A widely accepted concept has been that metabolites of glucose or factors associated with glucose metabolism, rather than glucose itself, trigger insulin release from the β cells. If this concept is correct, levels of metabolites or cofactors or of both should change within seconds of the glucose pulse. To examine the hypothesis, glucose, glucose-6-P, 6-P-gluconate, fructose-l,6-P2 plus triose-P, 3-P-glycerates plus P-enolpyruvate, ATP, ADP and P-creatine were measured in slices of individual rat islets after intravenous infusion of glucose in vivo or perfusion of the isolated pancreas with glucose in vitro. Tissue samples were obtained by quickfreezing methods as early as fifteen seconds and as late as sixty minutes following the glucose load. Insulin levels in serum and perfusate were measured concomitantly.
Insulin levels in peripheral blood rose within one minute of injection of glucose in vivo. Penetration of glucose, although very rapid, was carrier-mediated. Most of the metabolites and cofactors measured were unchanged during the first five minutes of glucose infusion. After one hour of hyperglycemia there was a marked rise in all metabolites and cofactors except ATP.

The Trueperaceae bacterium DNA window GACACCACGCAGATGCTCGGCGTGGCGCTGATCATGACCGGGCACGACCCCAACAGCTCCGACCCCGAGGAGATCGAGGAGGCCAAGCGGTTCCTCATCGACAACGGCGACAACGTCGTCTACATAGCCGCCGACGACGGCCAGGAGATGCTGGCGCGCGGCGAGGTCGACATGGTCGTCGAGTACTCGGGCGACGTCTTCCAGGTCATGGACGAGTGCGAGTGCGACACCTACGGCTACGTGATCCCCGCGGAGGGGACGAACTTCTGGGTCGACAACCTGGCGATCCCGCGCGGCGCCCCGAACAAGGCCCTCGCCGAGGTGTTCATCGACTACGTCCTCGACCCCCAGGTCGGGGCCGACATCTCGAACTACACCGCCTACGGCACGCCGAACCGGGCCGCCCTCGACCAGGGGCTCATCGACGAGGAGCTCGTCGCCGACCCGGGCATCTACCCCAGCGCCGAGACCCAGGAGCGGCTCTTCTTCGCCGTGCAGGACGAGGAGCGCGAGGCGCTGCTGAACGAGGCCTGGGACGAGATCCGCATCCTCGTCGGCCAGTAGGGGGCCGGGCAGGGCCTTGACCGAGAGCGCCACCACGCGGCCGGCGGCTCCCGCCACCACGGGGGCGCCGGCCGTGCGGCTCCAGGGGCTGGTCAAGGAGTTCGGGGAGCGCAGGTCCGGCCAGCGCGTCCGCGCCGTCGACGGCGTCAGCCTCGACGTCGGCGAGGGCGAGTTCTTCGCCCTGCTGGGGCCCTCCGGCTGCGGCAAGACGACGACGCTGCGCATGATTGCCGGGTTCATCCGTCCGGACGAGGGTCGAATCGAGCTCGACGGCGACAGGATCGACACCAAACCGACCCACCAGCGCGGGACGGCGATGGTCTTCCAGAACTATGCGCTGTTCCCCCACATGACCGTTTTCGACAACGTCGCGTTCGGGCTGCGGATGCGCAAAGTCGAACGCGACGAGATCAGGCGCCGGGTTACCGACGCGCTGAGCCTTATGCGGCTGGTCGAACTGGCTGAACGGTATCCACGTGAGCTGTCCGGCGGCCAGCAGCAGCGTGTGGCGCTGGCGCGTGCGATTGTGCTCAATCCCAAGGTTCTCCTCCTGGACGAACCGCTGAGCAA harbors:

In the perfused pancreas, insulin secretion increased within 0.5 minute of the glucose stimulus and the typical biphasic response was observed. The glucose content of islets increased threefold within 0.25 minute and sixfold within 0.5 minute. The levels of all other metabolites measured were virtually unchanged during the early phase of the endocrine response, in spite of the eightfold increment in the glucose of the medium and the almost tenfold rise of insulin release.
The constancy of the islet's metabolite pattern when the islets were exposed to high glucose—particularly during the early transition phase—is remarkable, since glycolytic flux was supposedly increased severalfold.
The fact that the metabolite profile of the islets is so precisely maintained within a narrow range makes it unlikely that any of the metabolites measured might serve as triggers for insulin release. It is more likely that the glucose molecule itself exerts its releasing action by stimulating glucoreceptors located on the cell membrane.